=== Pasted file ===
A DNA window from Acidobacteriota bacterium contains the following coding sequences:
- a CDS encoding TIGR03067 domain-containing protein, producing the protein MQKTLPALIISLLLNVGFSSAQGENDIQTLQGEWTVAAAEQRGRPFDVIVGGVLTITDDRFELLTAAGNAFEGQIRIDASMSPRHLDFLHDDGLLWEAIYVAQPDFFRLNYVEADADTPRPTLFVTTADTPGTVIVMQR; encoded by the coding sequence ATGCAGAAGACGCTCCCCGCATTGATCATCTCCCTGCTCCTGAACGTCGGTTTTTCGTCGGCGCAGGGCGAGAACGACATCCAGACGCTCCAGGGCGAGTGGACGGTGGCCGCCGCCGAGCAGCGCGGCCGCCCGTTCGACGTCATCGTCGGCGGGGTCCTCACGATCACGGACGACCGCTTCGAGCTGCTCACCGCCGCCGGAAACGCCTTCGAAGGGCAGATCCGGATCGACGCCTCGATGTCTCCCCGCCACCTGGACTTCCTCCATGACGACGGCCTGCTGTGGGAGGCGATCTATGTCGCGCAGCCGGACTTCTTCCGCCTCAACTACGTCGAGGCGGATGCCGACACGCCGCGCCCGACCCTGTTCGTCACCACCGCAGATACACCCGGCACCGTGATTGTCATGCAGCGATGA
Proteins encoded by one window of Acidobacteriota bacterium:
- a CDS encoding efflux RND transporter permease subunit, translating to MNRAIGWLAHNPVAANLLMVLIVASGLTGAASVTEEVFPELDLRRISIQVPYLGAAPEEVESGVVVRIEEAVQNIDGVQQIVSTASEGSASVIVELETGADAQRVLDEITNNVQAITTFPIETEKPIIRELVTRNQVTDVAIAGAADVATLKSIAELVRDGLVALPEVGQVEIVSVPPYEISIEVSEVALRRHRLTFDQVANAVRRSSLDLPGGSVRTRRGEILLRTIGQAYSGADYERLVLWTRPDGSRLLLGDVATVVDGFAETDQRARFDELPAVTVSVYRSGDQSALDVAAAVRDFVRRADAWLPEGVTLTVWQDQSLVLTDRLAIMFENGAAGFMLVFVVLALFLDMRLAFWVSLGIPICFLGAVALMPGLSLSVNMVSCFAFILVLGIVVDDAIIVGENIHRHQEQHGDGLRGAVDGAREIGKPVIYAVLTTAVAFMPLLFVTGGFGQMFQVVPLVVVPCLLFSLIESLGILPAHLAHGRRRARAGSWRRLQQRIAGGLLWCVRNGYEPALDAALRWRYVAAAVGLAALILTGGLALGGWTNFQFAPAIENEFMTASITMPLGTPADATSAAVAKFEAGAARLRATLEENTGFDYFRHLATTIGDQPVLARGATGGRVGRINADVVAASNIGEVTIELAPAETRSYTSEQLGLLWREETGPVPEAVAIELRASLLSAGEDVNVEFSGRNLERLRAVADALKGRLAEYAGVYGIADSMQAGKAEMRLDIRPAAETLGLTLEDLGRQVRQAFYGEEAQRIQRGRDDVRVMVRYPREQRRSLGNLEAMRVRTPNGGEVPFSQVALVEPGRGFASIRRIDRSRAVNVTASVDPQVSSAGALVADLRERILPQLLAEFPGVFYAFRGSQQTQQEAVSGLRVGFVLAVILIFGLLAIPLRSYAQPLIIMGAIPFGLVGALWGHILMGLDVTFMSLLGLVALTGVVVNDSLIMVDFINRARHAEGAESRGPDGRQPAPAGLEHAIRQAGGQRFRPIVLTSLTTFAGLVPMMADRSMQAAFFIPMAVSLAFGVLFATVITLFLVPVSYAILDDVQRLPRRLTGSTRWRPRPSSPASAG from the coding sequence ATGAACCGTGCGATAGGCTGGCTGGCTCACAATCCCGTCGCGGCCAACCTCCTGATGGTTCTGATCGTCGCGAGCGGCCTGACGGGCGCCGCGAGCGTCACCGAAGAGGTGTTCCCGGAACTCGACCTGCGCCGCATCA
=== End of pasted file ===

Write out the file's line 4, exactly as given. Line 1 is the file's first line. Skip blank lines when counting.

- a CDS encoding efflux RND transporter permease subunit, translating to MNRAIGWLAHNPVAANLLMVLIVASGLTGAASVTEEVFPELDLRRISIQVPYLGAAPEEVESGVVVRIEEAVQNIDGVQQIVSTASEGSASVIVELETGADAQRVLDEITNNVQAITTFPIETEKPIIRELVTRNQVTDVAIAGAADVATLKSIAELVRDGLVALPEVGQVEIVSVPPYEISIEVSEVALRRHRLTFDQVANAVRRSSLDLPGGSVRTRRGEILLRTIGQAYSGADYERLVLWTRPDGSRLLLGDVATVVDGFAETDQRARFDELPAVTVSVYRSGDQSALDVAAAVRDFVRRADAWLPEGVTLTVWQDQSLVLTDRLAIMFENGAAGFMLVFVVLALFLDMRLAFWVSLGIPICFLGAVALMPGLSLSVNMVSCFAFILVLGIVVDDAIIVGENIHRHQEQHGDGLRGAVDGAREIGKPVIYAVLTTAVAFMPLLFVTGGFGQMFQVVPLVVVPCLLFSLIESLGILPAHLAHGRRRARAGSWRRLQQRIAGGLLWCVRNGYEPALDAALRWRYVAAAVGLAALILTGGLALGGWTNFQFAPAIENEFMTASITMPLGTPADATSAAVAKFEAGAARLRATLEENTGFDYFRHLATTIGDQPVLARGATGGRVGRINADVVAASNIGEVTIELAPAETRSYTSEQLGLLWREETGPVPEAVAIELRASLLSAGEDVNVEFSGRNLERLRAVADALKGRLAEYAGVYGIADSMQAGKAEMRLDIRPAAETLGLTLEDLGRQVRQAFYGEEAQRIQRGRDDVRVMVRYPREQRRSLGNLEAMRVRTPNGGEVPFSQVALVEPGRGFASIRRIDRSRAVNVTASVDPQVSSAGALVADLRERILPQLLAEFPGVFYAFRGSQQTQQEAVSGLRVGFVLAVILIFGLLAIPLRSYAQPLIIMGAIPFGLVGALWGHILMGLDVTFMSLLGLVALTGVVVNDSLIMVDFINRARHAEGAESRGPDGRQPAPAGLEHAIRQAGGQRFRPIVLTSLTTFAGLVPMMADRSMQAAFFIPMAVSLAFGVLFATVITLFLVPVSYAILDDVQRLPRRLTGSTRWRPRPSSPASAG from the coding sequence ATGAACCGTGCGATAGGCTGGCTGGCTCACAATCCCGTCGCGGCCAACCTCCTGATGGTTCTGATCGTCGCGAGCGGCCTGACGGGCGCCGCGAGCGTCACCGAAGAGGTGTTCCCGGAACTCGACCTGCGCCGCATCA